Did you know that using mental math is connected to better emotional health? This indicates that math and other brain training techniques can help mitigate depression and anxiety!

What is mental math, though? Mental math is the ability to do computations in your head, without a calculator. Many people think mental math is an innate skill. However, you can actually learn how to get better at mental math.

While the links between mental math and emotional health are still being explored, the benefits of mental math are beyond debate. Adept mental math skills mean faster computations. The less time you spend on the numbers, the quicker your work or homework goes!

Developing this skill is worth a little time and effort because it will save you both in the long run. Plus, who doesn’t want to look like a math whiz? So if you’re looking for techniques for improving your math skills, read on!

1. Work in 10s

By rounding up numbers to the 10s, it’s much easier to add and subtract. By taking away the extraneous numbers and saving them for later, you can add or subtract the larger numbers before working with the smaller numbers again.

For example, if you’re trying to add 39 and 28, you would round them to 40 and 30 respectively. In rounding them, you’ve increased them by a total of 3, 2 for the 28 and 1 for the 39.

Then, you add the two rounded numbers 40 and 30 for a total of 70. Then subtract the amount you rounded. In this case, that’s 3, so your total is 67.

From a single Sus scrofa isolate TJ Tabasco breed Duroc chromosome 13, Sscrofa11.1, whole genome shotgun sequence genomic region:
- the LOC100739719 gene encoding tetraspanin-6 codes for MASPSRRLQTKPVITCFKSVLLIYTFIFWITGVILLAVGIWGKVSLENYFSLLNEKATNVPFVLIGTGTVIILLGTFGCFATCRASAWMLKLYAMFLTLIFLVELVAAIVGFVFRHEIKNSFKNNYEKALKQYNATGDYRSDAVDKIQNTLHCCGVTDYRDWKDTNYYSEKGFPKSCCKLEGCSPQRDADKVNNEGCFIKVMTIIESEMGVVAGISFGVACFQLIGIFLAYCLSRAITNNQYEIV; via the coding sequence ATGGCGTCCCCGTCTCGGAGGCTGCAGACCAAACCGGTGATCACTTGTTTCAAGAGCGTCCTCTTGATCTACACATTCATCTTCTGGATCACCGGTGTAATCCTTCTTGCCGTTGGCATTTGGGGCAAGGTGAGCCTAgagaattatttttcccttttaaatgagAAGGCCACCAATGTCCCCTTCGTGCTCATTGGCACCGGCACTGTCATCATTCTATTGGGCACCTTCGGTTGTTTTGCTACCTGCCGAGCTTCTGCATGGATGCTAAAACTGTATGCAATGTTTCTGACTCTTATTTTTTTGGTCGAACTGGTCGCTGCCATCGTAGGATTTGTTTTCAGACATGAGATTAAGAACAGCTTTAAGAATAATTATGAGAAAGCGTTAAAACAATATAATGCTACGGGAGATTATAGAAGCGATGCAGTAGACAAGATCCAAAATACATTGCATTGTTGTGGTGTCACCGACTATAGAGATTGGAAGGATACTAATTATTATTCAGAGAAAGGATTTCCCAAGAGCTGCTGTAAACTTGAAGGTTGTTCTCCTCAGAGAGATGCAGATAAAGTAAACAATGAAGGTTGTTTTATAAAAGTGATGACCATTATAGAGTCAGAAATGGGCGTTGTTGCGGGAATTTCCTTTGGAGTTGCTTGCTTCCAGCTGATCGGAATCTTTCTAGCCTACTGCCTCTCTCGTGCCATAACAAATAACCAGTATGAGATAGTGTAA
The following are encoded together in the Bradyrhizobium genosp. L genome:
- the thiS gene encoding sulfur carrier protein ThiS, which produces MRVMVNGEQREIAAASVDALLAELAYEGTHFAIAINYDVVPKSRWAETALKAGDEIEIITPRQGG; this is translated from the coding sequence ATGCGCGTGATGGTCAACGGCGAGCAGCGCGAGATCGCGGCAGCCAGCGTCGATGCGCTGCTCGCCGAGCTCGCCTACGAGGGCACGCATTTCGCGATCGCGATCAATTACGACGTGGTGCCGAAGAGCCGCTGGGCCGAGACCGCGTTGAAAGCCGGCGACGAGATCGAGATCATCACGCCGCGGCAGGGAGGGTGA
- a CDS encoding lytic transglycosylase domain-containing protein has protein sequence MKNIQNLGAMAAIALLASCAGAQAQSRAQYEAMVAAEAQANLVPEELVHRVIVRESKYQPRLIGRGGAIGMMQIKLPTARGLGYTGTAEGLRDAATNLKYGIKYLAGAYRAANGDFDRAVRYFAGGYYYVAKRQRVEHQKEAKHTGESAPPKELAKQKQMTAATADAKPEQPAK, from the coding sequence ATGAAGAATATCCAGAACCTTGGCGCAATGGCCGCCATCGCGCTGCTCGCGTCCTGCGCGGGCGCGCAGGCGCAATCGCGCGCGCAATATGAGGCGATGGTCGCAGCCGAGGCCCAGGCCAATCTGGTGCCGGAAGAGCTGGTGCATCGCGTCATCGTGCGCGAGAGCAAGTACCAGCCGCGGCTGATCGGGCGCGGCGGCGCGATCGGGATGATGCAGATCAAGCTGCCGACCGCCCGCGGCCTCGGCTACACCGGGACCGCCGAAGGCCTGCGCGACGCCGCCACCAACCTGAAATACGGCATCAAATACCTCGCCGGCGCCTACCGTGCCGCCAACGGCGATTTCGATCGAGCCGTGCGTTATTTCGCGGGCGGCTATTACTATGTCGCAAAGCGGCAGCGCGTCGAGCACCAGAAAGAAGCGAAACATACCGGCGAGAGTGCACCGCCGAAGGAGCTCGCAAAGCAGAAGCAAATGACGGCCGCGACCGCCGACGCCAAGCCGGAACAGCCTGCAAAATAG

2. Break the Problem Up

When working with larger numbers, treat each place as a separate problem to avoid getting confused. For example, if you’re adding 621 + 374, work with the hundreds, tens, and ones places individually.

In this case, the hundreds place is 600 + 300 = 900. The tens place is 20 + 70 = 90, and the ones place is 1 + 4 = 5. This makes a total of 995.

3. Working With Fractions

When working with fractions, some memorization is unavoidable. Luckily, you probably know the important ones already. Some examples are:

- 1/4 = 0.25
- 1/2 = 0.5
- 1/3 = 0.333

You can use these simple fractions to work with larger fractions.

For example, if you’re trying to calculate 5/6, you know that 1/6 is 0.166. 2/6 is equal to 1/3, which you also know is 0.333. This means that 4/6 is twice that, so 0.666.

Then you can add 1/6 and 4/6: 0.166 + 0.666 = 0.833.

If you’re ever having trouble working with fractions, you can use a ratio calculator. A ratio calculator will make it easier to reduce fractions and work with proportions.

4. Percentages

When working with percents, you can use the decimal to help you out. For example, 10% is the decimal moved back one place. So for 30, 10% is 3.0.

Using this, you can calculate larger percentages. Double 10% to get 20%. In this case, 6.0.

You can also calculate smaller percentages. Divide 10% by 2 to get 5%. In this case, 1.5.

Then you can add the two, and get 25%, in this case, 7.5!

5. Simplify Multiplication

By converting a few multiplication problems, you can simplify them. This might look like more steps, but it makes the calculation much easier.

To multiply by 5, you can multiply the number by 10, then divide by 2.

To multiply by 4, you can multiply by 2 and then multiply by 2 again.

For higher powers, like 8 and 16, or 15 and 20, you can keep doubling the results!

How to Get Better at Mental Math? Practice!

You’ll find that all the best ways to improve your mental math skills boil down to practice. Hopefully, these tips will have given you some ideas for how to get better at mental math. All that’s left for you to do is apply them, and watch your mental math abilities improve exponentially!

If you’re looking for more advice like this, check out our block for more!